Matthew 2:16-18
16 When Herod realized that he had been outwitted by the Magi, he was furious, and he gave orders to kill all the boys in Bethlehem and its vicinity who were two years old and under, in accordance with the time he had learned from the Magi. 17 Then what was said through the prophet Jeremiah was fulfilled:

18 “A voice is heard in Ramah,
    weeping and great mourning,
Rachel weeping for her children
    and refusing to be comforted,
    because they are no more.”

From John: Advent has parallels in many parts of scripture. We look forward this week to Erin’s reflections comparing the return of the exiles in Ezra to the truths of Christ’s coming at Christmas and to his second Advent which we also look forward to at this time of year.

Reflection: Grief and Joy — Joy of Advent
By Erin Newton

What if Christmas is not the greatest time of the year? What if there is nothing merry?

The holidays are marked by stress, depression, and anxiety. For Christians, it is a perplexing mix: joy for Jesus’ birth and the painful reality that December 25 does not end all sorrow.

As we read through Ezra, the Israelites return to the Promised Land. Exile was over. The temple, however, was in ruins. God’s dwelling place was a pile of rubbish.

The people set out to rebuild the temple, albeit in a more humble and meager size. When the foundations were laid, the response was mixed. The younger crowds rejoiced with praise and jubilation. The older crowds wept with grief.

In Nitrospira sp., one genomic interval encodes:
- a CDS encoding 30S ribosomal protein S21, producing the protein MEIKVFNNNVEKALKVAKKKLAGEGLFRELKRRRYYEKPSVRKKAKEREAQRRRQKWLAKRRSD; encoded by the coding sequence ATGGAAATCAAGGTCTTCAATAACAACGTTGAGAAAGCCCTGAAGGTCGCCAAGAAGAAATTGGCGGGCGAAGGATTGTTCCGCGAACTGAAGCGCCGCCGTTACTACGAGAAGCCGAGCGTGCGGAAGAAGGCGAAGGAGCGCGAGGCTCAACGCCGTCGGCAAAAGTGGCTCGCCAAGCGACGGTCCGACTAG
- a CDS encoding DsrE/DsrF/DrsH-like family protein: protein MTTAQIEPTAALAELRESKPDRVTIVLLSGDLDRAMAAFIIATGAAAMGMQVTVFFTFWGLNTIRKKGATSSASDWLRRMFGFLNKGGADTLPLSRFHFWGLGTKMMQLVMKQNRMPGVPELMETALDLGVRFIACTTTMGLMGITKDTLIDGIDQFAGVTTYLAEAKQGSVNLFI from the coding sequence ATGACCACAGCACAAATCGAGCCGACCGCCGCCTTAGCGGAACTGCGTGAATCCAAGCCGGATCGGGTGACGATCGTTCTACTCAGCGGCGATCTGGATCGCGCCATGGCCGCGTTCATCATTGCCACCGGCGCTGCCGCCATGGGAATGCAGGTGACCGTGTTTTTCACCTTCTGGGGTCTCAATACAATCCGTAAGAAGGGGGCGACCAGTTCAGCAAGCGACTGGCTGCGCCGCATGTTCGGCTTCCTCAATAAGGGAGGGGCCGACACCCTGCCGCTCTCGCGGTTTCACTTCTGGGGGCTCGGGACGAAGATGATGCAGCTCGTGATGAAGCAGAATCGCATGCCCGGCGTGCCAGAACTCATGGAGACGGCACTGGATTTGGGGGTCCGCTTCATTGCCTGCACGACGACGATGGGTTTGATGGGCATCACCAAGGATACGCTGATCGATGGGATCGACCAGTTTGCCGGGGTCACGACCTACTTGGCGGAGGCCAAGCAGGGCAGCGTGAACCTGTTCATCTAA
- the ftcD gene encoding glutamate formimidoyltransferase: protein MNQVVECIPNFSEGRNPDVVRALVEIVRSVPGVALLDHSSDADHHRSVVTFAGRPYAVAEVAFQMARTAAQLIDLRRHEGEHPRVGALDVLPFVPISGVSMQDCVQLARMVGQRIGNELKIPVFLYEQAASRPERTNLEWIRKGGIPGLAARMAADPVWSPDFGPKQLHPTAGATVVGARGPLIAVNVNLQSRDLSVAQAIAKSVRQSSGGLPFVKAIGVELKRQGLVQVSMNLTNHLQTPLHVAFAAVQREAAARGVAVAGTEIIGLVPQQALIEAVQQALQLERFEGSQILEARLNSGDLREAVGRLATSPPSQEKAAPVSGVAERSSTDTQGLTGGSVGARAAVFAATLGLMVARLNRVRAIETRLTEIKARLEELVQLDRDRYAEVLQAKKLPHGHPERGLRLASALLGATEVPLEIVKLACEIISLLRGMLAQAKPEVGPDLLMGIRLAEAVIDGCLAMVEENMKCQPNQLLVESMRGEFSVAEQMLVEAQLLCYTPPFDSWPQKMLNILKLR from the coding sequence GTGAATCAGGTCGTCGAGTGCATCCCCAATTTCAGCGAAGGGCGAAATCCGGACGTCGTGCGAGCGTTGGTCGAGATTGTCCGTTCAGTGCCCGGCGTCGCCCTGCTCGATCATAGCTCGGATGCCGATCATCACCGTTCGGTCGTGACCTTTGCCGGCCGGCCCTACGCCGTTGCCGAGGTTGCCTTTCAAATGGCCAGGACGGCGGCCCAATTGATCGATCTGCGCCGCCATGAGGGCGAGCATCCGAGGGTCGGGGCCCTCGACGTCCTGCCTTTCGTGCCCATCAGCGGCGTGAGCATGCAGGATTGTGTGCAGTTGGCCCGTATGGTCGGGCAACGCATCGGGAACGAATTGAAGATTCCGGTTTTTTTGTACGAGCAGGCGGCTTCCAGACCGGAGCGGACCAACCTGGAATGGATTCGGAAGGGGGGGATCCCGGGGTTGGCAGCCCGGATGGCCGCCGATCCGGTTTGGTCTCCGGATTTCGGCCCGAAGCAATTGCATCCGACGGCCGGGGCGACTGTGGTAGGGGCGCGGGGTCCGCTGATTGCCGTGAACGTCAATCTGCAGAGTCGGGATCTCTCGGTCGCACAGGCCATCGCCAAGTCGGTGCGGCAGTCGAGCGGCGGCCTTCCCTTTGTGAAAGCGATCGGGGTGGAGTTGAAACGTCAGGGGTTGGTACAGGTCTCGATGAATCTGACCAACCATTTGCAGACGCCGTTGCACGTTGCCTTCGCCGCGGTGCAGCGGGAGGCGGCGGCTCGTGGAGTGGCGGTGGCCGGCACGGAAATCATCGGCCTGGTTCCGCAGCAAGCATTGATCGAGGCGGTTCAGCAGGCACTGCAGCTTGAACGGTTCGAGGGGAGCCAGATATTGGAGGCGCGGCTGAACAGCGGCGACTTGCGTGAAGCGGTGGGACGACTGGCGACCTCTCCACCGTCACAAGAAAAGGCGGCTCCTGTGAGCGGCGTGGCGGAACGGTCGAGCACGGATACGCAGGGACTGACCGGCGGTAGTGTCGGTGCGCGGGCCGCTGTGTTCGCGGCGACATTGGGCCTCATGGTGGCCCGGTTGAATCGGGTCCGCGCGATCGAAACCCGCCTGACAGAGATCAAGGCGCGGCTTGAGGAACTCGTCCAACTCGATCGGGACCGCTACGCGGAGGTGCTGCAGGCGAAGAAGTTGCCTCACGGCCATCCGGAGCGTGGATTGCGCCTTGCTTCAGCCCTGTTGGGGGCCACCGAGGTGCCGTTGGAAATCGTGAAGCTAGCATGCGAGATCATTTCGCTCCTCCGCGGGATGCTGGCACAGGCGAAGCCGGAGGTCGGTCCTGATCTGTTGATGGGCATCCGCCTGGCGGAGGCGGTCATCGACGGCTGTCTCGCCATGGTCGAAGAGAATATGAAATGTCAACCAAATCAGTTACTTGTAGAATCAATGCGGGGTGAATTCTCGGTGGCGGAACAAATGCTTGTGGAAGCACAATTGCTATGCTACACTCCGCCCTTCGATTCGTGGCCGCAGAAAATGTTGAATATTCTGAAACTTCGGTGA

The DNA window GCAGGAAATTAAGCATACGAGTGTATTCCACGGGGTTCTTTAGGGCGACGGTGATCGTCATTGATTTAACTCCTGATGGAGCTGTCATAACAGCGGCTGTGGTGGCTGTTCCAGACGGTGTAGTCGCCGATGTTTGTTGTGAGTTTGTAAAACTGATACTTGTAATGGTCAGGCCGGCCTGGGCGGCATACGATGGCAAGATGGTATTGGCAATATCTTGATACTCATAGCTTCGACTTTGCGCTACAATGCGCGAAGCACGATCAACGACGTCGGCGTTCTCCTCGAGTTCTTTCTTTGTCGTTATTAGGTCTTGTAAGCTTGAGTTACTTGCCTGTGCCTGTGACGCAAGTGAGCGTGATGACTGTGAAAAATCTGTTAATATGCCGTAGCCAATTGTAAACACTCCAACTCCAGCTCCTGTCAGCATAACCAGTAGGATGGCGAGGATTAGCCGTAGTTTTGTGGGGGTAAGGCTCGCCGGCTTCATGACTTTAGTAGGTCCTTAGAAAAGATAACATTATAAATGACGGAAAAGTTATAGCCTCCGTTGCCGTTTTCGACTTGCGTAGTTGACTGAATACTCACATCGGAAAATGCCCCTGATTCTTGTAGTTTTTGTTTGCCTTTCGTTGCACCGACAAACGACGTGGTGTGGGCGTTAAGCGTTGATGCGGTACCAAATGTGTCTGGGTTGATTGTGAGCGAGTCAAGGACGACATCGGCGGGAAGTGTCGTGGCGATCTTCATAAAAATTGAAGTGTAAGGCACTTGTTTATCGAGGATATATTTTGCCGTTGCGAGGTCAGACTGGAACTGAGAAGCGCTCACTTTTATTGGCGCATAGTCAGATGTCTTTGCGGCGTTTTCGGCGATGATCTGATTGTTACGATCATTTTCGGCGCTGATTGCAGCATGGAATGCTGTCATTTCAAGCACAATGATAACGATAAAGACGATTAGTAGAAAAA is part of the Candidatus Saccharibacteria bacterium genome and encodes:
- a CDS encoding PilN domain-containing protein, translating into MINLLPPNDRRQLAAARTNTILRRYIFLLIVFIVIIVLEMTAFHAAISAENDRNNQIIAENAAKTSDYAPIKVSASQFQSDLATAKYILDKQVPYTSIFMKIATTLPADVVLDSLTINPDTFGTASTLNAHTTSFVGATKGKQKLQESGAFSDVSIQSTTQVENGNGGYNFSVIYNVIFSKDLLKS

For these older travelers, the journey has been traumatic and painful. In decades gone by, they had filled their hearts with dreams of a happy future. Solomon’s Temple, the first temple now in ruins, was majestic and praiseworthy. But all those dreams were cut down. Their lives had become beacons of pain and loss.

Yes, this new temple was worth celebrating but even this happy moment was a reminder of their grief.

Advent, too, holds both pain and joy.  Like those who would come to a pile of rubbish to worship God, the Magi visited the incarnate deity in a humble home. It was a time of celebrating and worshiping the newborn king.

Words of praise and joy were likely heard that night when the Magi came to visit. This new foundation had been laid. Not just a place to meet with God. But now it would be God with us!

Mary would cherish the honor and privilege of raising Jesus and caring for his mortal body. But other mothers would weep. Although Jesus had come, the world was still pierced with darkness. Herod’s pride would cause the death of innocent children and the grief of their parents.

We know that the season of Advent is a time to rejoice. We try to be happy. Holidays sometimes include a newly empty seat at the table. Sometimes the phone is silent because of severed relationships. Sometimes the financial burden of the holidays makes for a meager and sparse Christmas.

Advent is not the time to put away your grief. The joy of Advent has space for pain and sorrow. May we let the sound of joy and grief collide into one voice to our God.

Divine Hours Prayer: The Refrain for the Morning Lessons
On this day the Lord has acted; we will rejoice and be glad in it. — Psalm 118.24

Today’s Readings
Ezra 4 (Listen 4:27
Revelation 3 (Listen 3:53)